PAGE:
- Published: November 22, 2022
- Updated: November 22, 2022
- University / College: Case Western Reserve University
- Level: Undergraduate
- Language: English
- Downloads: 48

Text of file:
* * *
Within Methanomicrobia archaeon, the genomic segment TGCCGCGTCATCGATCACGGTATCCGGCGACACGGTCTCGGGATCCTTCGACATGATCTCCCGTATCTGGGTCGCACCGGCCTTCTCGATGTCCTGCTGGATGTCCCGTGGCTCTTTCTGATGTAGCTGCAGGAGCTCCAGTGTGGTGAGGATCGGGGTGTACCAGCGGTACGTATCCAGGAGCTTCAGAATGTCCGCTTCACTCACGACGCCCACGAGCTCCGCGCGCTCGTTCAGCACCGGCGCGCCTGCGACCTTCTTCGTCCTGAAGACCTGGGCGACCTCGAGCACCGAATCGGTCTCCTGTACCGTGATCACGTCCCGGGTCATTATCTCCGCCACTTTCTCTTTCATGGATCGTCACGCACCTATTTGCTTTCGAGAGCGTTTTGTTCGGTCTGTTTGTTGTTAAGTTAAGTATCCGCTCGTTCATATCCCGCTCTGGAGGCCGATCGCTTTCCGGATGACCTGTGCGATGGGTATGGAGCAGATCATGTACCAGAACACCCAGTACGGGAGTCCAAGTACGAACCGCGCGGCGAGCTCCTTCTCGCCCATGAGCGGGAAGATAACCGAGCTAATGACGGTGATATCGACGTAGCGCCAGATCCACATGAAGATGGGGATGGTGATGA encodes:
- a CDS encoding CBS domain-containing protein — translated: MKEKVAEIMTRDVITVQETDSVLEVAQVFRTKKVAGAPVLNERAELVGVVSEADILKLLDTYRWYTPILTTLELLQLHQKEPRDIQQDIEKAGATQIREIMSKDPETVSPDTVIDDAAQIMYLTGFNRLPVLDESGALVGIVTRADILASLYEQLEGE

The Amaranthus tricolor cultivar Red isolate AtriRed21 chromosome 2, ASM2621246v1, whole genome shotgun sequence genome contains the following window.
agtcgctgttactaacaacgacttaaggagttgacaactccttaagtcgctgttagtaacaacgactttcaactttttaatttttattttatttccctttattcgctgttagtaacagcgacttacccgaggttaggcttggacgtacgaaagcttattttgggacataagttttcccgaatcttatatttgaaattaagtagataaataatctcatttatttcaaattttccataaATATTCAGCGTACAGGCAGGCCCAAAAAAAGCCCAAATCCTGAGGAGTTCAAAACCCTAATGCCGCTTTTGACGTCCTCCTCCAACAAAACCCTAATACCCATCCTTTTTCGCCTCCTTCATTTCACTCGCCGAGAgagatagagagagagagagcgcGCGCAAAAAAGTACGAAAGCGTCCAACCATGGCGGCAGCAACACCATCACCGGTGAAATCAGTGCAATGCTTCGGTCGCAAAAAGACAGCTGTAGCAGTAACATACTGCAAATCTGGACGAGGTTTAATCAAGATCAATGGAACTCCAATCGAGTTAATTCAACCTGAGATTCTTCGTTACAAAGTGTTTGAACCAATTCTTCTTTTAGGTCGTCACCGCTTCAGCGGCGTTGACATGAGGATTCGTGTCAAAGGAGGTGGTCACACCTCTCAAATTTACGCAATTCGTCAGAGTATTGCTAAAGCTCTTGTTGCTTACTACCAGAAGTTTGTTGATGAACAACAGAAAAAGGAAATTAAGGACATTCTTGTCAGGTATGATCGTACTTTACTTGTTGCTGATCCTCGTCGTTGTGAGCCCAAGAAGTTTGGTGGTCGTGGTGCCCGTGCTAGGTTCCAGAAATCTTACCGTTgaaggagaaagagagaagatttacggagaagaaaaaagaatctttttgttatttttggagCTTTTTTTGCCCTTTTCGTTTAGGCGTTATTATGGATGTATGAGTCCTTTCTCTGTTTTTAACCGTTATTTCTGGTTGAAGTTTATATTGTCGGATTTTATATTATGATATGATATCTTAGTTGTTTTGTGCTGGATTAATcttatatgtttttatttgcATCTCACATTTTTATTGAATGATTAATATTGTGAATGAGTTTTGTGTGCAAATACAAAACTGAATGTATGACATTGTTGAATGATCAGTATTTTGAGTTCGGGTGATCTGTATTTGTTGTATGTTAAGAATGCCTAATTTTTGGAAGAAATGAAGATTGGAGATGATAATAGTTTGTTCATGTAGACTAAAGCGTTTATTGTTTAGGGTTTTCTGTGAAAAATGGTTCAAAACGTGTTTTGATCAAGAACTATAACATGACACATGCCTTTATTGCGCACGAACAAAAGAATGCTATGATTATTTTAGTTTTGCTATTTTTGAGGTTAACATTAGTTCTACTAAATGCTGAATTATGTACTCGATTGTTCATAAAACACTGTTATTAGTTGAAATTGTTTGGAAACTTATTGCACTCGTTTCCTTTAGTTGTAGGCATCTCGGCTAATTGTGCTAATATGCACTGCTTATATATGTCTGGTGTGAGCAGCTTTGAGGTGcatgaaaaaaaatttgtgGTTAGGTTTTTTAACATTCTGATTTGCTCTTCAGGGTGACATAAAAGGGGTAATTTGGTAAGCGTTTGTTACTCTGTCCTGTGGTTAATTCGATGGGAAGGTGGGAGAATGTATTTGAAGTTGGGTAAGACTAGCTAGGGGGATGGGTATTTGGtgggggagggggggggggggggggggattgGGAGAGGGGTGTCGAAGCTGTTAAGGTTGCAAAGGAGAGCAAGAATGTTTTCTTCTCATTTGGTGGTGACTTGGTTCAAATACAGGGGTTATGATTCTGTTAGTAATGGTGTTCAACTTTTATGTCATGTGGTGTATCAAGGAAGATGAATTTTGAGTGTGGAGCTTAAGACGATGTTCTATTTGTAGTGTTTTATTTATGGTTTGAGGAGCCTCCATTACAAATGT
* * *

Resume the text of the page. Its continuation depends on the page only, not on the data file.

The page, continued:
ONE DOGMA OF POLICE ETHICS (Gratuities and the Democratic Ethos) of Introduction The police profession hasdeveloped its own culture over the years. It has its own lingo, practices, ethics and moral principles that its members have to abide by to stay in the force. It is a unique culture characterized by some features, such as the “ blue wall of silence” in which police members protect their own when it comes to sticky situations and the attitude towards gratuities. Some of its practices can be quite controversial like justifying the use of deception to catch some criminals through “ sting operations” and other kinds of practices in which good behaviors and its bad behaviors can get conflated at times which could be at variance with the law. Some members of the police force can get away with it by strong-arming some witnesses and twisting the facts. However one looks at it, the police force is a necessary social good that a civilized society needs. It is financed through the imposition of taxes and therefore exists due to a common purse. It is a vital social service similar to public education and health care that requires civic scrutiny so that a police force remains a professional force all throughout and carries out its given mandate. This paper re-examines the public discourse on the moral hazards of the acceptance of gratuities offered by certain segments of the general public and how it affects all the police force members. In particular, the paper gives a summary of an article written by Mr. Brandon del Pozo who is a member of the New York Police Department (NYPD) entitled as “ One Dogma of Police Ethics: Gratuities and the ‘Democratic Ethos’ of Policing” which was published in the summer of 2005 by the journal Criminal Justice Ethics. Furthermore, a critique of the same article is given. The acceptance of gratuities can be seen both ways, as one way to enhance community relations between police officers and the civilian populace they are sworn to protect and another way is to see it a roundabout way of giving bribes and pay-offs without running afoul of the law. Discussion The author argues that acceptance of gratuities, although freely offered by citizens, is a dilemma for police force members. In the article, he cites that doing so violates democratic ethos because the police force exists from the taxes imposed on citizens and so everyone should in all cases be afforded the same treatment, based on need and not on the ability to pay a surcharge for such services by giving out gratuities to gain favors from the police, no matter how trifling it is. Acceptance represents a moral hazard of sorts because it requires some reciprocity of some kind. It puts the police member in an awkward position whenever it calls for objective judgment. It can influence his decision-making capability and ultimately his actions with regards to violations. The author further states that police protection should be equally afforded to all citizens, similarly like what the laws of society are intended to be, which is equal protection of everybody. However, police protection is a unique type of social good which incidentally, also has a finite amount to it since police presence cannot be dispensed at all times to everybody because of some limitations, such as in its budget for manpower hiring and equipment. The dilemma in these kind of situations is how to embody the democratic ethos without resorting to socialist methods. A more equitable distribution of police services has to be found, not based on needs or a factor that is somewhat arbitrary that skews police distribution, whether it is preferential or not. The author argued that the use of John Rawls’ theory of justice that is based on social contract is more appropriate when trying to solve a dilemma that is as prevalent as that of police gratuities. It helps to re-define the context in which this practice is viewed by most, not intrinsically as evil, but rather, dependent on the context gratuities are given, such as innocently with no strings to it. To critique, this article as written is a bit too wordy for the ideas it tried to convey to a reader. The author is fond of using roundabout ways of saying things, which could have been expressed in simpler ways or shorter sentences. The reader is often stumped on how to interpret some of his assumptions and assertions because the sentences are quite long, sometimes almost the length approximating an entire paragraph. This sentence structure makes reading the article a bit of a chore and it takes a lot of effort to absorb what was being said by the author. There is a real danger of more important ideas being lost on the reader due to this improbable structure. The author makes a good case of saying that acceptance of gratuities freely given and in small trifling amounts do not constitute a wrongful act by itself; it is only the appearance of any impropriety that is a problem. However, police officers are also required or expected to maintain good relations with the local community, and acceptance of gratuities freely given as a sign of its civic friendship is not inherently or intrinsically wrong or immoral. It must be pointed out that all police officers perform their duties under a lot of ambiguities and uncertainties in which officers exercise a lot of discretion and personal decisions during an entire day of tour duty, leading to at times imperfect judgment (del Pozo, 2005, p. 17) because after all, officers are also humans. The environment in which police officers exercise their duties and decision-making capabilities have a lot of gray areas; an example is the use of the appropriate level of force in application of legal violence since they are the only ones tasked to employ it as the law requires to subdue criminals. Conclusion Community policing requires good relationships with the citizens and in this regard, it is absurd to totally ban acceptance of trifling gratuities, as long as these are given with no intention of securing favorable treatment. The view held by Michael Feldberg is too unrealistic or stifling; refusal of gratuities can even be misconstrued as an insult by some people. Furthermore, a theory of John Rawls emphasize that a social contract involves only a satisfactory minimum in terms of police service based on his maximin principle (in which possible gains are maximized while the probable losses are minimized) with regards to the people in a society who have the least in life (ibid. p. 13) whereby author del Pozo termed it as the satisfactory minimum of police protection. As long as this minimum requirement is satisfied, then there will be no arguments on gratuities. The debate on gratuities is engrossing but it does not by itself violate the democratic ethos of the requirements for police services; as Shakespeare said, it is just “ much ado about nothing.” Reference del Pozo, B. (2005, Summer-Fall). “ One Dogma of Police Ethics: Gratuities and the ‘Democratic Ethos’ of Policing.” Criminal Justice Ethics, 24(2), 25-46.